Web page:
Witch Trial At Carrickfergus

 

The story about a "presence" in Coolmooney House, Glen of Imaal, sent a friend to a story of witchcraft (a different matter, of course), in another part of Ireland. It is recorded in volume 10 of the Ordnance Survey Memoirs of Ireland. Islandmagee, Co Antrim is a peninsula of about eight miles by one and three quarters broad. It is peopled, even today, to a great extent by people of Scottish descent. On March 31st, 1711, eight women from Islandmagee and nearby were tried at Carrickfergus in the same county for witchcraft, tormenting a servant girl Mary Dunbar at the house of one James Hattridge of Islandmagee. The odd object to give rise to a serious run of incidents was, of all things, an apron, missing for several days, then found tied with "five strange knots". The day after the finding, Mary Dunbar was seized with pain and fits and ravings. When recovered, she said she had been tormented by several women whose dress and appearance she described accurately, according to this account. Not long after, there were more fits and she described five other women. As these women were brought to the house there were more fits and a sulphurous smell was felt in the rooms. Various objects were thrown around and sheets were made up into the form of a corpse. The girl, it was stated, vomited feathers, cotton, yarn and turf mould; also pins and buttons. And three strong men were needed to hold her.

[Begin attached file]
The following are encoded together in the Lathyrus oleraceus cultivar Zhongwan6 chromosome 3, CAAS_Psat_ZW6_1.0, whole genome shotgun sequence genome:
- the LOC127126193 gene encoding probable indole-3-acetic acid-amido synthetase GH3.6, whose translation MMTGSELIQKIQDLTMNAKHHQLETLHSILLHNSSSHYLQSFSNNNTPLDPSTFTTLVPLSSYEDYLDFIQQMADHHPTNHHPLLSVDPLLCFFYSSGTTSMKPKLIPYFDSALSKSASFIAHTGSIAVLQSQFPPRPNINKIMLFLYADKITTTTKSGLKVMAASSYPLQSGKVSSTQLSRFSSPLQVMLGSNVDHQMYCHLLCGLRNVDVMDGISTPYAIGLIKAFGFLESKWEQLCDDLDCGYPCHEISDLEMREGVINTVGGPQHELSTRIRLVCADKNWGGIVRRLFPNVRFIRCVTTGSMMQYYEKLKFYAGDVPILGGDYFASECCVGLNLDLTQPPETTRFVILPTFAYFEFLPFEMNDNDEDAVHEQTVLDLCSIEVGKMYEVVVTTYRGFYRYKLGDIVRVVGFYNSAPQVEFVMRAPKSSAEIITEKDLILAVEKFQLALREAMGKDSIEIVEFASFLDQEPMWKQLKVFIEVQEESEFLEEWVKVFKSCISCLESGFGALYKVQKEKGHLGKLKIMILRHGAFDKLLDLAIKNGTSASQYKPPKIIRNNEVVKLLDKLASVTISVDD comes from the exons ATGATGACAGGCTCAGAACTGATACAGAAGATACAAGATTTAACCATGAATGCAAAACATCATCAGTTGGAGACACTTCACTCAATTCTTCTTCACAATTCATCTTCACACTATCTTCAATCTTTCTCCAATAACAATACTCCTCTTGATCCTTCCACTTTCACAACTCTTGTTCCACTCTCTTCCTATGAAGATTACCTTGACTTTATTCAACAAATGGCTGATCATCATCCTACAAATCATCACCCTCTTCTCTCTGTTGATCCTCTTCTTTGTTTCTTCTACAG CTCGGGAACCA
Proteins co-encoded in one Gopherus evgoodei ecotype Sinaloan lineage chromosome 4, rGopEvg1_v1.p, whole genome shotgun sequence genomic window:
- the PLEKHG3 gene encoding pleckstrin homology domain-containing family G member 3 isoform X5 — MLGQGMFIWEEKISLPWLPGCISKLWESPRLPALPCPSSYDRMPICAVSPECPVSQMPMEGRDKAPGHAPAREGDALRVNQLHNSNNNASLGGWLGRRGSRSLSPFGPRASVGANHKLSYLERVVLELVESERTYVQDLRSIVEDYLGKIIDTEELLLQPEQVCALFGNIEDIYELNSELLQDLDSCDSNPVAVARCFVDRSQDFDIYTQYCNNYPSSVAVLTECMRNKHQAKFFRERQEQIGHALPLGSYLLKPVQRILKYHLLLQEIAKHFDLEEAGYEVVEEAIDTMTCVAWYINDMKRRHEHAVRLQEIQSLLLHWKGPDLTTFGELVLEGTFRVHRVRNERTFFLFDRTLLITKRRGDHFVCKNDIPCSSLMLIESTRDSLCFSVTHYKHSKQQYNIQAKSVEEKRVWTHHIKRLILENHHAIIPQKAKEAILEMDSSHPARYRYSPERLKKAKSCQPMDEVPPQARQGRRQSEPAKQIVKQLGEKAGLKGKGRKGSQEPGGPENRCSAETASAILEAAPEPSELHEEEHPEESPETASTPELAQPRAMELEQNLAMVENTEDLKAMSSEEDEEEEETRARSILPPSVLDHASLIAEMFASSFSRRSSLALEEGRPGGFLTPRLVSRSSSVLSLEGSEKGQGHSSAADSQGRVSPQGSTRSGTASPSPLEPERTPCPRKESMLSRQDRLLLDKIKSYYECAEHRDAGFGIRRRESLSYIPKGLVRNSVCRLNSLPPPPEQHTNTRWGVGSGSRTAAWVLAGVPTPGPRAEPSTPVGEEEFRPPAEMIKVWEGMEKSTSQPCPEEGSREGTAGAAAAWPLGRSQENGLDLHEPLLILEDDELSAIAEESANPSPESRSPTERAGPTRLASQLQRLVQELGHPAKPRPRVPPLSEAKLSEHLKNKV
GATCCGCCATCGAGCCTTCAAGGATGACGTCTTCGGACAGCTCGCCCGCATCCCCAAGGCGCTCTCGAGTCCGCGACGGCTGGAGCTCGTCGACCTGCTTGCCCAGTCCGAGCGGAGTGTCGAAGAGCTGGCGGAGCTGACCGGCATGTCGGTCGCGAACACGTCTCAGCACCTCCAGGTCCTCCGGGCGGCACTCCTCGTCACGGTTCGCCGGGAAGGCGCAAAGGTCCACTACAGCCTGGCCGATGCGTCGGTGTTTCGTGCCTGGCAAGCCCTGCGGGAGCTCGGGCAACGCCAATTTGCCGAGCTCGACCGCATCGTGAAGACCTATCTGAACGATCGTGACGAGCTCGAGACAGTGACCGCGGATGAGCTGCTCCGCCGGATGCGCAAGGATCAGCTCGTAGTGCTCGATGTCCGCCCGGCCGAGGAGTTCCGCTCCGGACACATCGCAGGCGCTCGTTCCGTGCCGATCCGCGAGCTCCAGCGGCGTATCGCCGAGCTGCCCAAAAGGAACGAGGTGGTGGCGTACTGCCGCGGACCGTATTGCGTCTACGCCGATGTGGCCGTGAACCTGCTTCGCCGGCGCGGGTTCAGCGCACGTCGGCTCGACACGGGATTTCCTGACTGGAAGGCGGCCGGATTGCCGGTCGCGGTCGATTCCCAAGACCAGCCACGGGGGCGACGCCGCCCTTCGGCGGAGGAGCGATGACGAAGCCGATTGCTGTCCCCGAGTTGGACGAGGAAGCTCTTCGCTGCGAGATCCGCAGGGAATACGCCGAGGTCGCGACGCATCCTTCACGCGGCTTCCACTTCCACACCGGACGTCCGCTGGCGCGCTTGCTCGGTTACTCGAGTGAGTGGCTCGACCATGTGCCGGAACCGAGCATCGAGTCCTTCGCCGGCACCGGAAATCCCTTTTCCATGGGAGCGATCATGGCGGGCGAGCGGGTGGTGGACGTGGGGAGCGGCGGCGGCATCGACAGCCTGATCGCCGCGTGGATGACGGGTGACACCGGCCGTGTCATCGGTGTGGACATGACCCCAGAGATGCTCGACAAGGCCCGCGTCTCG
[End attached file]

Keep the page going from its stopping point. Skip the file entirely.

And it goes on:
During the trial, the sufferer was dumb, unable to give evidence. The Survey Report states: "20 evidences, of whom 4 were clergymen of the Presbyterian church" were examined. The trial lasted from 6 am until 2 pm. For the accused, it was said they were industrious, attended public worship, some having latterly received the sacrament. Judge Upton said: "real witches could not assume or retain the form of religion by frequenting worship. The jury should not find them guilty on the sole testimony of the visionary images of the afflicted person." Judge Macartney thought they might, from the evidence bring them in guilty. They did.

The accused were sentenced to stand four times in the pillory and to be imprisoned for 12 months. "Tradition" says the Ordnance Memoir "has it that they were mercilessly pelted while in the pillory and one had an eye beaten out". The authors, writing in the 1830s refer to a tract from an old MSS published in 1828 by Mr S. Miskimin of Carrickfergus. Y